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Our unknown zone: Newcastle Waters

I hope they’ve got big cars.

This was the thought of Maria Raymond on Monday morning as she looked out at the only road connecting the town of Newcastle Waters to the Sturt Highway.

Raymond has lived in the local Marlinja Community her entire life. No AFL team had ever visited until today.

Standing in between Collingwood’s travelling party and the 30-strong population was 150 metres of flood water.

The kids were waiting. And they were excited.

As Raymond explains “this was the first time any people from an AFL team have come through our school”.

On the other side of the water, five four-wheel drives cautiously approached the unknown terrain.

Mason Cox, Sam McLarty, Flynn Appleby, Brody Mihocek and assistant coach Brad Gotch had never seen anything like this before.

After 18 years of living on a dairy farm, Appleby was the first to dip his toes into the water. It was about 40 centimetres deep. Walkable, he reckons.

A few others took their shoes off and followed.


Heads whipped round in shock, only to find Wayne Green grinning. As the local member leading the travelling party, the Regional Development Manager of AFL Barkly has probably fooled many naïve visitors with this one before.

The thought of wildlife was enough to get everyone back in the cars however. As Appleby continued his trek, the convey slowly edged closer to the Newcastle Waters school.

It was a success.

“You guys were lucky today,” Raymond explained.

“Before you came across the water was much higher, so we were ready to use the boat.”

Yes, in Newcastle Waters there’s even a tin boat on standby for when the floods roll in during the wet season of October through to February.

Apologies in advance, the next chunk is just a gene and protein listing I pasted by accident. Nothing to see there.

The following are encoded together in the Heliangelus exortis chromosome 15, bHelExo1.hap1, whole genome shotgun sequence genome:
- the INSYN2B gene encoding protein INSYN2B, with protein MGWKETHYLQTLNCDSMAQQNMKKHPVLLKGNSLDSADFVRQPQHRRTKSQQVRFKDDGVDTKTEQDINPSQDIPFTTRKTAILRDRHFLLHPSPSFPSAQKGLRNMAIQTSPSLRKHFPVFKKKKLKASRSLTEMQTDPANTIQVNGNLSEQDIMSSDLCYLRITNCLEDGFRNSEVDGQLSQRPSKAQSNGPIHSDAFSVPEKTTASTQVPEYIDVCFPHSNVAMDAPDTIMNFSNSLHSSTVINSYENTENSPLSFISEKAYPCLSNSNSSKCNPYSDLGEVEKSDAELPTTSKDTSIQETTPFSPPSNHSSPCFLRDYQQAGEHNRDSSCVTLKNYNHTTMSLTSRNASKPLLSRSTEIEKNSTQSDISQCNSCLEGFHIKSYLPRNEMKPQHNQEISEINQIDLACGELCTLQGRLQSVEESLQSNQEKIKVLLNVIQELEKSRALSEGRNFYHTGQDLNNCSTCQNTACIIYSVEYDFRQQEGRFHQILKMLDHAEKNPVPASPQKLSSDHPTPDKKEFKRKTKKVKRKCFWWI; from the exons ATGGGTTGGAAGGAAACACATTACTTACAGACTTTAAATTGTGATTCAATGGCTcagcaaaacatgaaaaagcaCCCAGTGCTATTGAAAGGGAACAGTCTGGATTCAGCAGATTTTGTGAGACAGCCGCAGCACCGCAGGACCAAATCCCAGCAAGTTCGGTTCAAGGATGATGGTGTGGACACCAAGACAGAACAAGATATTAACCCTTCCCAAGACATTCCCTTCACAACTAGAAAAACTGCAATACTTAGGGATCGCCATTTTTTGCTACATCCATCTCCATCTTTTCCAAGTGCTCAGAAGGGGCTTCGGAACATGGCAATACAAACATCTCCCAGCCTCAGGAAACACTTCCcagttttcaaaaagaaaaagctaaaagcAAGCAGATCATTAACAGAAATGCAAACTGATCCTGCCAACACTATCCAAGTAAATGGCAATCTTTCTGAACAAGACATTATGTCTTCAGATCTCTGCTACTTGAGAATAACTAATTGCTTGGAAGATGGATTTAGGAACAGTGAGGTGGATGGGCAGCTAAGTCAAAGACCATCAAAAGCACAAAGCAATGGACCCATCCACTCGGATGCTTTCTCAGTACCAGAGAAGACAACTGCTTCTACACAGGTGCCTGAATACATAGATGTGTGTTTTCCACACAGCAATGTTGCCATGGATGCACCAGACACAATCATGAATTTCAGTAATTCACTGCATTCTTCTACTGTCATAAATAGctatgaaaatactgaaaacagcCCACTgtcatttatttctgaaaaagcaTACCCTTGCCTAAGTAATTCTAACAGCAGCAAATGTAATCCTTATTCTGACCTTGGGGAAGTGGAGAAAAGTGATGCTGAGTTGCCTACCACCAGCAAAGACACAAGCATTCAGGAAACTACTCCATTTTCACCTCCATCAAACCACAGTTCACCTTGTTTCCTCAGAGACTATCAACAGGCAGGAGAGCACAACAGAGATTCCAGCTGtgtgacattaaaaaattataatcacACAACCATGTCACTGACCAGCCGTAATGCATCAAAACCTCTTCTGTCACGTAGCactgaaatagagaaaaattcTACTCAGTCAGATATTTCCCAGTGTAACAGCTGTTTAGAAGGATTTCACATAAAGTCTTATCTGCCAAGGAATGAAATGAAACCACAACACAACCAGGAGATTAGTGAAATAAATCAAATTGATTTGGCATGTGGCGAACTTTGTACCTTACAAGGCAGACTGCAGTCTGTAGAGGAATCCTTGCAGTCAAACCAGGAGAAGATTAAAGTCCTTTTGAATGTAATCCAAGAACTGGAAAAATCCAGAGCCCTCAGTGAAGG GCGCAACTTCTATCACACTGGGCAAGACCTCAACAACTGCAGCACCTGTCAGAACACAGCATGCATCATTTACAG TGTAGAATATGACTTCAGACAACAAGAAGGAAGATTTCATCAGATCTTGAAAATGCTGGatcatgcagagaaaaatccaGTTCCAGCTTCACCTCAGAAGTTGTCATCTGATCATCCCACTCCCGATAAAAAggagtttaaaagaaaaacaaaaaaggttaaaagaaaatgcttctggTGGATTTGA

Emily Hubbert is the teacher at Newcastle Waters.

Like the Magpies on Monday, she received a rude shock when she arrived in town for the first time 18 months ago.

“They didn’t tell me about the water when I got the job here,” she said.

“All they told me was that the school is three kilometres from the highway and there’s not much dirt.

“I got here all happy and excited and then last year I was flooded in for 10 weeks.”

With Maria Raymond as her assistant and Janie Dixon taking care of five pre-schoolers who are enrolled, Hubbert now leads a highly engaged group of 15 students.

In a region where school attendance is worrying low, here there’s often a high percentage of kids who show up for class. On this occasion, 100 per cent of students were present.

Almost all of them had footballs in their hands on Monday, too. Gotch was teaching one of the older kids how to master the art of a banana. McLarty was a human spekky-bag, while Appleby spent the morning in hot pursuit of a three-year-old speedster wearing an Adelaide Crows jumper.

“It’s good to see the impact us just showing up can have on the school,” Appleby said later.

“It’s so remote, so if we can have a positive influence and help further the education of these kids, that’s amazing.”

Newcastle Waters is as almost as north as Collingwood’s Next Gen Academy zone goes. The purpose of Monday’s visit was to re-engage a group of kids who are often forgotten when AFL clubs come to visit.

“It’s hard,” Hubbert says.

“We try taking the kids into Elliott for football clinics, but they’re too shy in the bigger groups.

“They’re loving it today though. They’ve even got their own footballs to take home now as well.”

Excitement levels were definitely high as 15 kids proudly donned Collingwood caps and ran around with posters to be signed by their new heroes.

The visit was only a short one, but the significance is clear.

Football is well and truly alive in Newcastle Waters again.

This last photo was taken by Caeser, a student at Newcastle Waters School.

The views in this article are those of the author and not necessarily those of the AFL or its clubs